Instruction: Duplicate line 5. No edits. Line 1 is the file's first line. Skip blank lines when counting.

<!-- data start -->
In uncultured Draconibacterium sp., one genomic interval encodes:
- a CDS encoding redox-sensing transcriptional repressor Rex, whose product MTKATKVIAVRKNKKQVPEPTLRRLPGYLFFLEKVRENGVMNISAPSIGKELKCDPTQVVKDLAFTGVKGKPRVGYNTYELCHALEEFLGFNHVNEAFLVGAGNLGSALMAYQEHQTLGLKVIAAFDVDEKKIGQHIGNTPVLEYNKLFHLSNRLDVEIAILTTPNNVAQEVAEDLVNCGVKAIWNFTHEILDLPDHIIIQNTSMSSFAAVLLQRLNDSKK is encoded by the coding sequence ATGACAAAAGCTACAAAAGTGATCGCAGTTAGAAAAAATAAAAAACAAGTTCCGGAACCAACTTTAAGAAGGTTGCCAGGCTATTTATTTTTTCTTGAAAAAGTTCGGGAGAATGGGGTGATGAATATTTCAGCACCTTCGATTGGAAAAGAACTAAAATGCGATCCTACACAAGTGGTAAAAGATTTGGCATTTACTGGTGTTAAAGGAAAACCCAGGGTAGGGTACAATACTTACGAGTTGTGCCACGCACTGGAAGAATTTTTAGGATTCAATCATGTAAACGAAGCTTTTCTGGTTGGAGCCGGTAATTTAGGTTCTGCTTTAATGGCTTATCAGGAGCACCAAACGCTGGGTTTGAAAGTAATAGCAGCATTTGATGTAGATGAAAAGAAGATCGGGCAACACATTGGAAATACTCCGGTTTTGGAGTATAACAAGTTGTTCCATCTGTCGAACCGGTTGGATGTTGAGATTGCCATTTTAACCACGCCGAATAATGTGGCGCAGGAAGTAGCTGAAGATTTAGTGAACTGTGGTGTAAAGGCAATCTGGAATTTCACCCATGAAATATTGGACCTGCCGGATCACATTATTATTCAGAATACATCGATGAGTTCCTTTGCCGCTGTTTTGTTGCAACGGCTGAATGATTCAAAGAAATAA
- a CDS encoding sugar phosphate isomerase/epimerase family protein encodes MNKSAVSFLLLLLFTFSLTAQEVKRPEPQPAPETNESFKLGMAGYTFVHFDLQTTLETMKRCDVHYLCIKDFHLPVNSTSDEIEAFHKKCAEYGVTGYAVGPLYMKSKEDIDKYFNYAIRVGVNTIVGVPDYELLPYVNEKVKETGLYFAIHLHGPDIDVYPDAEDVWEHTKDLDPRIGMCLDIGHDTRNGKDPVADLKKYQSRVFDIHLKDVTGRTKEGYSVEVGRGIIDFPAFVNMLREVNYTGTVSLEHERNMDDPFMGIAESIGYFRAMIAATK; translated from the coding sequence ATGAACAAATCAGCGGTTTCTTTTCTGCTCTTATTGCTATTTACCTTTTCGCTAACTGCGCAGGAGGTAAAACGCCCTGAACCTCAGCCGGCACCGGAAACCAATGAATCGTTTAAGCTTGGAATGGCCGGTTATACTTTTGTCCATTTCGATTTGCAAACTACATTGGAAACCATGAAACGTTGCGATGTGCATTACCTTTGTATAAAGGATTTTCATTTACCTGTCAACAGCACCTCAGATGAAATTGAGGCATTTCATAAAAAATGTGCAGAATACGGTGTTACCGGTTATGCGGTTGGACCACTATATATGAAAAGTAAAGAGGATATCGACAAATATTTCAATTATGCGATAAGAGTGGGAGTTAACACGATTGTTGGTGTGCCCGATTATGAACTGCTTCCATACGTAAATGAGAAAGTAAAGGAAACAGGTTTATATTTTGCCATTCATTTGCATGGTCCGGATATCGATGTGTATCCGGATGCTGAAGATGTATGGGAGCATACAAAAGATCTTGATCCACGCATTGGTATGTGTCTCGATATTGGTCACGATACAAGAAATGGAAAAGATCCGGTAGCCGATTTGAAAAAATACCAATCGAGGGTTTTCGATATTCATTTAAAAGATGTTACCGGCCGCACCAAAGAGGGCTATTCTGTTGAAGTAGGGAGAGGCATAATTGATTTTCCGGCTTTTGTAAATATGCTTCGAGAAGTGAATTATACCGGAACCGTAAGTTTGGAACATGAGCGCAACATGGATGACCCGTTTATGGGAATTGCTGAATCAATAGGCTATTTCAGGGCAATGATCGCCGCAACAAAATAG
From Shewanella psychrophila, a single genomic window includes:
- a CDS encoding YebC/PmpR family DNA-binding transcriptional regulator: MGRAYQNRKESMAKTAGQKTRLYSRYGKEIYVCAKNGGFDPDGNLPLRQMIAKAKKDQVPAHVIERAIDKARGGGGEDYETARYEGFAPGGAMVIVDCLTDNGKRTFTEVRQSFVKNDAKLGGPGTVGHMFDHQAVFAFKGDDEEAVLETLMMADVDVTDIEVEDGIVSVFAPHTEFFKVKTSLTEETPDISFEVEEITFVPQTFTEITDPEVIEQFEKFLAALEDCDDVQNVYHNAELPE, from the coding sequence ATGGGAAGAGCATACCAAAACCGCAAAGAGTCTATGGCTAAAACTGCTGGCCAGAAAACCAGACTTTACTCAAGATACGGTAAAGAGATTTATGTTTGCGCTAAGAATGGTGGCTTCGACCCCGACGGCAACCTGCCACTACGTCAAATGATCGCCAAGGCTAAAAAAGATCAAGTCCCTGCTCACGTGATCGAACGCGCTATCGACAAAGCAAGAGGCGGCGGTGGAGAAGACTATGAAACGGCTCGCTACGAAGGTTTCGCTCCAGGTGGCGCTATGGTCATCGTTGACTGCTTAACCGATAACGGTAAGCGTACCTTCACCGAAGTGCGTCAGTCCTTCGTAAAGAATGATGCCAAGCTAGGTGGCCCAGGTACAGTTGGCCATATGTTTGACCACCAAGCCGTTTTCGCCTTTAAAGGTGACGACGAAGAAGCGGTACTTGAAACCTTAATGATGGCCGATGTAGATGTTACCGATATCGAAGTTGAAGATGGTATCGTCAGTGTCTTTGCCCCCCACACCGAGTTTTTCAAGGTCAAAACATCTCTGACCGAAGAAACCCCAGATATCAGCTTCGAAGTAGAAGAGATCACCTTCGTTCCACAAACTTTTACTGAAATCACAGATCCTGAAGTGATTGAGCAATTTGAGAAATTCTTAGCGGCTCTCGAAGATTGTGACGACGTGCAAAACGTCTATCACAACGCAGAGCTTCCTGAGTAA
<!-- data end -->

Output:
- a CDS encoding YebC/PmpR family DNA-binding transcriptional regulator: MGRAYQNRKESMAKTAGQKTRLYSRYGKEIYVCAKNGGFDPDGNLPLRQMIAKAKKDQVPAHVIERAIDKARGGGGEDYETARYEGFAPGGAMVIVDCLTDNGKRTFTEVRQSFVKNDAKLGGPGTVGHMFDHQAVFAFKGDDEEAVLETLMMADVDVTDIEVEDGIVSVFAPHTEFFKVKTSLTEETPDISFEVEEITFVPQTFTEITDPEVIEQFEKFLAALEDCDDVQNVYHNAELPE, from the coding sequence ATGGGAAGAGCATACCAAAACCGCAAAGAGTCTATGGCTAAAACTGCTGGCCAGAAAACCAGACTTTACTCAAGATACGGTAAAGAGATTTATGTTTGCGCTAAGAATGGTGGCTTCGACCCCGACGGCAACCTGCCACTACGTCAAATGATCGCCAAGGCTAAAAAAGATCAAGTCCCTGCTCACGTGATCGAACGCGCTATCGACAAAGCAAGAGGCGGCGGTGGAGAAGACTATGAAACGGCTCGCTACGAAGGTTTCGCTCCAGGTGGCGCTATGGTCATCGTTGACTGCTTAACCGATAACGGTAAGCGTACCTTCACCGAAGTGCGTCAGTCCTTCGTAAAGAATGATGCCAAGCTAGGTGGCCCAGGTACAGTTGGCCATATGTTTGACCACCAAGCCGTTTTCGCCTTTAAAGGTGACGACGAAGAAGCGGTACTTGAAACCTTAATGATGGCCGATGTAGATGTTACCGATATCGAAGTTGAAGATGGTATCGTCAGTGTCTTTGCCCCCCACACCGAGTTTTTCAAGGTCAAAACATCTCTGACCGAAGAAACCCCAGATATCAGCTTCGAAGTAGAAGAGATCACCTTCGTTCCACAAACTTTTACTGAAATCACAGATCCTGAAGTGATTGAGCAATTTGAGAAATTCTTAGCGGCTCTCGAAGATTGTGACGACGTGCAAAACGTCTATCACAACGCAGAGCTTCCTGAGTAA